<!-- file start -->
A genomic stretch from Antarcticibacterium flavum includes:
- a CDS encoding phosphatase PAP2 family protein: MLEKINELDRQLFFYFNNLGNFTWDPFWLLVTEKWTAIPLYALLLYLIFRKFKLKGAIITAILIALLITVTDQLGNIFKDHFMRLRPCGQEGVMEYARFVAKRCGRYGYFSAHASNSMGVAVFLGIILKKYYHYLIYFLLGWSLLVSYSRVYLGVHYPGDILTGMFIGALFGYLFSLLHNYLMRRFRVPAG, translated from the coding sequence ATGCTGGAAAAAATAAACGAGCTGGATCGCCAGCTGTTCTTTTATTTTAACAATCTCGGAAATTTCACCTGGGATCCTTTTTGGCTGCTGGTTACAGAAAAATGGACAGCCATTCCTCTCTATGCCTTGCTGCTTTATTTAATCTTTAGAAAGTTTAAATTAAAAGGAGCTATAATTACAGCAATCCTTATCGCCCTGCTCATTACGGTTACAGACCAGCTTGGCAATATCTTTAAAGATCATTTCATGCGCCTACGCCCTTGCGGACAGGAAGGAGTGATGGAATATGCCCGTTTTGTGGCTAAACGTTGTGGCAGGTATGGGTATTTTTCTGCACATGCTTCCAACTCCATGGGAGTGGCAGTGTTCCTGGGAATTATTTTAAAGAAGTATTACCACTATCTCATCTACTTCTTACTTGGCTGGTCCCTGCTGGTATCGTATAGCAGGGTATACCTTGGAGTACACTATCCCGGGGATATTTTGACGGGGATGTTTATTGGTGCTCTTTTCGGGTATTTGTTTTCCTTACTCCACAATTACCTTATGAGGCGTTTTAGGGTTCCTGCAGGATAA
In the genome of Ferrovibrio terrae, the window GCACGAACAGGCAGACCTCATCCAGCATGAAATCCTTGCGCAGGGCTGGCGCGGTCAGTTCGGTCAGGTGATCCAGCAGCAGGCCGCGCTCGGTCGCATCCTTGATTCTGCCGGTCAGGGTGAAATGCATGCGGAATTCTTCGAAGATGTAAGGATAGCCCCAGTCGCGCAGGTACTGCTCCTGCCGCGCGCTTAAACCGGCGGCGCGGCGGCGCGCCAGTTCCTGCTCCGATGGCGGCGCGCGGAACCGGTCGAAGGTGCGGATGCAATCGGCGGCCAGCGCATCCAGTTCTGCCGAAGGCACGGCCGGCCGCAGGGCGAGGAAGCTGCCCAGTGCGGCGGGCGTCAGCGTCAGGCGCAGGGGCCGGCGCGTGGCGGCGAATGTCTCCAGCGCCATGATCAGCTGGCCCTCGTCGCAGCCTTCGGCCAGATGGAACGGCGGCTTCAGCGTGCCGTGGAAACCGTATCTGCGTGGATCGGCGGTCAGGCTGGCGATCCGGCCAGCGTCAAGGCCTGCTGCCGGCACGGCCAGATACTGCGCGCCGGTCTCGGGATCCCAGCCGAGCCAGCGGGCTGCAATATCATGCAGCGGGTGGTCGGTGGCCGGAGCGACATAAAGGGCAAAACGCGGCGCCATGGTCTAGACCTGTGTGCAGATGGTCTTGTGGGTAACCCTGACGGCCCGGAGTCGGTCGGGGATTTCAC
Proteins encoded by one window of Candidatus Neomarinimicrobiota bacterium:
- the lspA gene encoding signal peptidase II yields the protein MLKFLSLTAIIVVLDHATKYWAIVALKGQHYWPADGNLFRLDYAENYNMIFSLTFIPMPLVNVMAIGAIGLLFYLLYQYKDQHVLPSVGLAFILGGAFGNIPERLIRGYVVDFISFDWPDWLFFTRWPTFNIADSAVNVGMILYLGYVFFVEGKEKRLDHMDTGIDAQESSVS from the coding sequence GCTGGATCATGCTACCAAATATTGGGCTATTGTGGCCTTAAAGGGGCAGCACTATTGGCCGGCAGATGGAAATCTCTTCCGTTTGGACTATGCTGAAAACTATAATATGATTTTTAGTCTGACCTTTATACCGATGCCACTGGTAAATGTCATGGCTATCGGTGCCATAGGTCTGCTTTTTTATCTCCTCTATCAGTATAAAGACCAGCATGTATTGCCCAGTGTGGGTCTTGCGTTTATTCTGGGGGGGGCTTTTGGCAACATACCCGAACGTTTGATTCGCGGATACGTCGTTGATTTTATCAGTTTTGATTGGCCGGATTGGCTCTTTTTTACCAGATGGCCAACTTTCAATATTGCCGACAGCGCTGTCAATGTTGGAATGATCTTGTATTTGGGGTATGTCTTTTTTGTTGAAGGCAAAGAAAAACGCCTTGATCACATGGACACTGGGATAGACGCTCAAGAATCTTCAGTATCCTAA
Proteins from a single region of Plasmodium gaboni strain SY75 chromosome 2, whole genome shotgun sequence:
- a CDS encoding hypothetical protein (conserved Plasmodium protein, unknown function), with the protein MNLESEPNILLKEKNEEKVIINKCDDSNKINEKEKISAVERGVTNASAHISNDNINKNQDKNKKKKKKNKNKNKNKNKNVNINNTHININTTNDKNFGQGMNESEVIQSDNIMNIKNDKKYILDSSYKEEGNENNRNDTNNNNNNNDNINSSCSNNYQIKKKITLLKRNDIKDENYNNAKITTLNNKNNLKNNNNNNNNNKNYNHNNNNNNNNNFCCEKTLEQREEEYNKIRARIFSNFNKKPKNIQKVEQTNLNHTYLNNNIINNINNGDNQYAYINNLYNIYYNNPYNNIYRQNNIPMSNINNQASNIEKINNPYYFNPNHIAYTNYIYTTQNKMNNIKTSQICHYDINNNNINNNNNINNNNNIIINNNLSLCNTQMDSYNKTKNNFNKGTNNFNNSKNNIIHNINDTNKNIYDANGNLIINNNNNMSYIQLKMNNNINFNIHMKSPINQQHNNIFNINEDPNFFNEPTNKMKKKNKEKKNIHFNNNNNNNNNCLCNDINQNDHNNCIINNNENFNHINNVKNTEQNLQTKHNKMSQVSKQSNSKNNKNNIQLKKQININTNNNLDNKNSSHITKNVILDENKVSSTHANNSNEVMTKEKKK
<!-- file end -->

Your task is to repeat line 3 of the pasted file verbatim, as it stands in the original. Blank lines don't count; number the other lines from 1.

In the genome of Ferrovibrio terrae, the window GCACGAACAGGCAGACCTCATCCAGCATGAAATCCTTGCGCAGGGCTGGCGCGGTCAGTTCGGTCAGGTGATCCAGCAGCAGGCCGCGCTCGGTCGCATCCTTGATTCTGCCGGTCAGGGTGAAATGCATGCGGAATTCTTCGAAGATGTAAGGATAGCCCCAGTCGCGCAGGTACTGCTCCTGCCGCGCGCTTAAACCGGCGGCGCGGCGGCGCGCCAGTTCCTGCTCCGATGGCGGCGCGCGGAACCGGTCGAAGGTGCGGATGCAATCGGCGGCCAGCGCATCCAGTTCTGCCGAAGGCACGGCCGGCCGCAGGGCGAGGAAGCTGCCCAGTGCGGCGGGCGTCAGCGTCAGGCGCAGGGGCCGGCGCGTGGCGGCGAATGTCTCCAGCGCCATGATCAGCTGGCCCTCGTCGCAGCCTTCGGCCAGATGGAACGGCGGCTTCAGCGTGCCGTGGAAACCGTATCTGCGTGGATCGGCGGTCAGGCTGGCGATCCGGCCAGCGTCAAGGCCTGCTGCCGGCACGGCCAGATACTGCGCGCCGGTCTCGGGATCCCAGCCGAGCCAGCGGGCTGCAATATCATGCAGCGGGTGGTCGGTGGCCGGAGCGACATAAAGGGCAAAACGCGGCGCCATGGTCTAGACCTGTGTGCAGATGGTCTTGTGGGTAACCCTGACGGCCCGGAGTCGGTCGGGGATTTCAC